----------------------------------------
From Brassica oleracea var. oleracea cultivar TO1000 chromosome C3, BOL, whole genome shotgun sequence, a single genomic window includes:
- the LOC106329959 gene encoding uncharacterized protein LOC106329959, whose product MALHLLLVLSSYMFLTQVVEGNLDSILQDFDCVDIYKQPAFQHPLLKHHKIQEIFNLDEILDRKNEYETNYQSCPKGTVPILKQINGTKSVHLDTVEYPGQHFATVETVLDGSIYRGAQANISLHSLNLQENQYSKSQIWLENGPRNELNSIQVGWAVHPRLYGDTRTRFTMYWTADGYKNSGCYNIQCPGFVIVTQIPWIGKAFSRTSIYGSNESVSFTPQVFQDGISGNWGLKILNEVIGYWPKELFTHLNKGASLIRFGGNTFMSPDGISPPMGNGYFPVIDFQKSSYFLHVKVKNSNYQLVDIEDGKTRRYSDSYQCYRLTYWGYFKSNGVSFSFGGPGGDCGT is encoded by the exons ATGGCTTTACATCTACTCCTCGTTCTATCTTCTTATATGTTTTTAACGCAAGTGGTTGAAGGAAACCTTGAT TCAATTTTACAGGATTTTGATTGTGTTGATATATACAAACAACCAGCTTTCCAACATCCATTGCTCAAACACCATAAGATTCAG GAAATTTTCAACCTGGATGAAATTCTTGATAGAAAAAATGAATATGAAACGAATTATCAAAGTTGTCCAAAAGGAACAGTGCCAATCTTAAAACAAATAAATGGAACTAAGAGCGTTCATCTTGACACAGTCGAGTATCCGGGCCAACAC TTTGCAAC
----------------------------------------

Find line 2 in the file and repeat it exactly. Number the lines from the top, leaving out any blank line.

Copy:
- the LOC106329959 gene encoding uncharacterized protein LOC106329959, whose product MALHLLLVLSSYMFLTQVVEGNLDSILQDFDCVDIYKQPAFQHPLLKHHKIQEIFNLDEILDRKNEYETNYQSCPKGTVPILKQINGTKSVHLDTVEYPGQHFATVETVLDGSIYRGAQANISLHSLNLQENQYSKSQIWLENGPRNELNSIQVGWAVHPRLYGDTRTRFTMYWTADGYKNSGCYNIQCPGFVIVTQIPWIGKAFSRTSIYGSNESVSFTPQVFQDGISGNWGLKILNEVIGYWPKELFTHLNKGASLIRFGGNTFMSPDGISPPMGNGYFPVIDFQKSSYFLHVKVKNSNYQLVDIEDGKTRRYSDSYQCYRLTYWGYFKSNGVSFSFGGPGGDCGT is encoded by the exons ATGGCTTTACATCTACTCCTCGTTCTATCTTCTTATATGTTTTTAACGCAAGTGGTTGAAGGAAACCTTGAT TCAATTTTACAGGATTTTGATTGTGTTGATATATACAAACAACCAGCTTTCCAACATCCATTGCTCAAACACCATAAGATTCAG GAAATTTTCAACCTGGATGAAATTCTTGATAGAAAAAATGAATATGAAACGAATTATCAAAGTTGTCCAAAAGGAACAGTGCCAATCTTAAAACAAATAAATGGAACTAAGAGCGTTCATCTTGACACAGTCGAGTATCCGGGCCAACAC TTTGCAAC